Sunday, September 26, 2010

Critical Thinking requires foundation

In this article on the Dangerously Irrelevant blog, Richard Kassissieh writes of an interesting, high stakes test in Britain

A student gazes at a mystery solution. Its contents are unknown. The student reaches into her toolkit, a set of known solutions, and one by one, combines them with a small portion of the mystery solution. One test changes the color to bright yellow. Another produces a milky, solid substance. Gradually, the student pieces together the clues that allow her to identify the unknown solution.

This qualitative analysis laboratory required the student to recall properties of different solutions, understand reaction processes, and synthesize the results of different experimental tests while under pressure. To practice, the student had worked together with classmates to identify a series of mystery solutions and shared their findings with their classmates.
Too often US "reformers" believe that critical thinking like this can be taught, that repetition and practice is "Drill and Kill" and that foundation work can be ignored until the student "needs it", at which point the Omniscient Google can be used -- no need to memorize anything.

Critical thinking requires the foundation in order to be effective. That student needed to know how chemicals react, the contents of her "toolkit" and have a basic understanding of the processes.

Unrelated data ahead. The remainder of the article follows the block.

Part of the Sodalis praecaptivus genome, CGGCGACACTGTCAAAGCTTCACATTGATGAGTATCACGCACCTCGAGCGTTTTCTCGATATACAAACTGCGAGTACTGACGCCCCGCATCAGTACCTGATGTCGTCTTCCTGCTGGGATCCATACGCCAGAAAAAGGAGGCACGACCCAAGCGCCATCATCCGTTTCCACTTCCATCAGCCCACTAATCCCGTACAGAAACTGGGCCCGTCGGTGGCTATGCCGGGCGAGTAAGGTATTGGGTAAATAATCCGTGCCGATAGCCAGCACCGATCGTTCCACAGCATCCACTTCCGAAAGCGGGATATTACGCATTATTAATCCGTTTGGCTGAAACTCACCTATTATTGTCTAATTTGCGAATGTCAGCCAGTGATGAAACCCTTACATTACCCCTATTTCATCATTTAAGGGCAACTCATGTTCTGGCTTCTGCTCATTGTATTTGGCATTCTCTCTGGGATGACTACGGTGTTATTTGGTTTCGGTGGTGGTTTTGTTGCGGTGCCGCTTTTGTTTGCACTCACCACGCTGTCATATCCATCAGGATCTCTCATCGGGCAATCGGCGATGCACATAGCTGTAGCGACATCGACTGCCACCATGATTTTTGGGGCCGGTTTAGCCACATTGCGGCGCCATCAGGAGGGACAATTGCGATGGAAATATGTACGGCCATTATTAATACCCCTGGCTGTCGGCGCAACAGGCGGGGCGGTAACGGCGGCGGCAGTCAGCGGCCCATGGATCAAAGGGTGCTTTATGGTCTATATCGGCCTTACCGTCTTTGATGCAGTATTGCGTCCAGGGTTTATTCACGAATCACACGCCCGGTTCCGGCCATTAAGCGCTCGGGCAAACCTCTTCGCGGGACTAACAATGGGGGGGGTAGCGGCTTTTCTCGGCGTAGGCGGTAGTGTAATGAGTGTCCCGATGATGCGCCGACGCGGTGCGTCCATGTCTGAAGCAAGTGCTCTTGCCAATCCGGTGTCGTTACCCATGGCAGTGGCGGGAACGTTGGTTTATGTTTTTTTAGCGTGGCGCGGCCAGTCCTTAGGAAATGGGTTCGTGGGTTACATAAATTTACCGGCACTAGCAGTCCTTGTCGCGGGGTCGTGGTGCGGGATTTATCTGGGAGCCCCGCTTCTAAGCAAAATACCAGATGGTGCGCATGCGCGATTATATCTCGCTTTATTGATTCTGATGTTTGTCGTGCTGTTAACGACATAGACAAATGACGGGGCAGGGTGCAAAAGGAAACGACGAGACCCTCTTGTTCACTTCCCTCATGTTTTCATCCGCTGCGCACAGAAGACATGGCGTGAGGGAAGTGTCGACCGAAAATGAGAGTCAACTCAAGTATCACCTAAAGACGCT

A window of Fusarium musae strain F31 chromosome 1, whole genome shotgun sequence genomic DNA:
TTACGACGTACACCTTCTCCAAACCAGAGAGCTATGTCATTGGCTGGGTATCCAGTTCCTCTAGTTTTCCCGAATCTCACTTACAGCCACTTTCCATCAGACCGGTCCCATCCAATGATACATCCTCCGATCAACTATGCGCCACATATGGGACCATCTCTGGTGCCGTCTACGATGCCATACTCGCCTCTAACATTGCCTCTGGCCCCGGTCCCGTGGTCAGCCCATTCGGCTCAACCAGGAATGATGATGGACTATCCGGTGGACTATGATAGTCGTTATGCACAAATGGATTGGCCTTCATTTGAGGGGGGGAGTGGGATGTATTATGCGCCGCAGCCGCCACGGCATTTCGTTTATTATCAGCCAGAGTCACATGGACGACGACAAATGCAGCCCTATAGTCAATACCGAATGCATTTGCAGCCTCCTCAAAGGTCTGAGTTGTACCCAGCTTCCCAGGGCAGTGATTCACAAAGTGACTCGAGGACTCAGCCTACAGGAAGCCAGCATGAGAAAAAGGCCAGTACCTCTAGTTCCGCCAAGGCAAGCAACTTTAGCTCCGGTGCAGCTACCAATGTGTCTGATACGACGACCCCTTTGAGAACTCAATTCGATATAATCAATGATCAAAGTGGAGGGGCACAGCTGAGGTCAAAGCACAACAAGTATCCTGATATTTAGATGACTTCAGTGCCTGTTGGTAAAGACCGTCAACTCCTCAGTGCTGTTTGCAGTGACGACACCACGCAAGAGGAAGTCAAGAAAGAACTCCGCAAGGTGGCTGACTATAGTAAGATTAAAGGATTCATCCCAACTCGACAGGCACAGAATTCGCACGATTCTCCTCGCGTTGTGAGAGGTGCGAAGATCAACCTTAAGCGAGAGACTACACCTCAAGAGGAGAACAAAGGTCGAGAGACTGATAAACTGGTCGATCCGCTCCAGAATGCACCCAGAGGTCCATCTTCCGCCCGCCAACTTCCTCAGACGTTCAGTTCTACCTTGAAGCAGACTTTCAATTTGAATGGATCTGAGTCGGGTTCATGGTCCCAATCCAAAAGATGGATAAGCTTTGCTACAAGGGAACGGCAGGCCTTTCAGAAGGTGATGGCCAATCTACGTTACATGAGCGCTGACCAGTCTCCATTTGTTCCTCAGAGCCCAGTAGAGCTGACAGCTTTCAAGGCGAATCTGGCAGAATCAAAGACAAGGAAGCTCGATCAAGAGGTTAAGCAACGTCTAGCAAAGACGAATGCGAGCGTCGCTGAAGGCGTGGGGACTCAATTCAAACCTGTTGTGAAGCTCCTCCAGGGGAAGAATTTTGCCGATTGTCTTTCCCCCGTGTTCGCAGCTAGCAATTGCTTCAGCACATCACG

Prior knowledge leads to further learning. Memorized knowledge is a prerequisite for critical thinking.


  1. Dear Curmudgeon,

    The IGCSE examination mostly tests foundational knowledge and basic skills. It also tests problem-solving and synthesis skills. It's not a good example for your argument that foundation work is often ignored by education reformers.


  2. It's a good example of how foundation knowledge is necessary for critical thinking which IS problem- solving and synthesis.

    I have written often of my distaste for reformers who claim it's possible to teach critical thinking without a foundation of facts and process, that memorization is inherently bad, that students should always be allowed to Google it instead of remembering it.

    I think tests similar to what I saw (admittedly only that small sample) are worthwhile as, I gather, do you.

    The clip is not proof of my assertion that reformers are wrong, but it is an example of what tests could be, but aren't, in US national testing at this time.

  3. We don't do authentic assessment because it's "too expensive." Of course we (as a nation) never seem to worry about the cost of ignorance.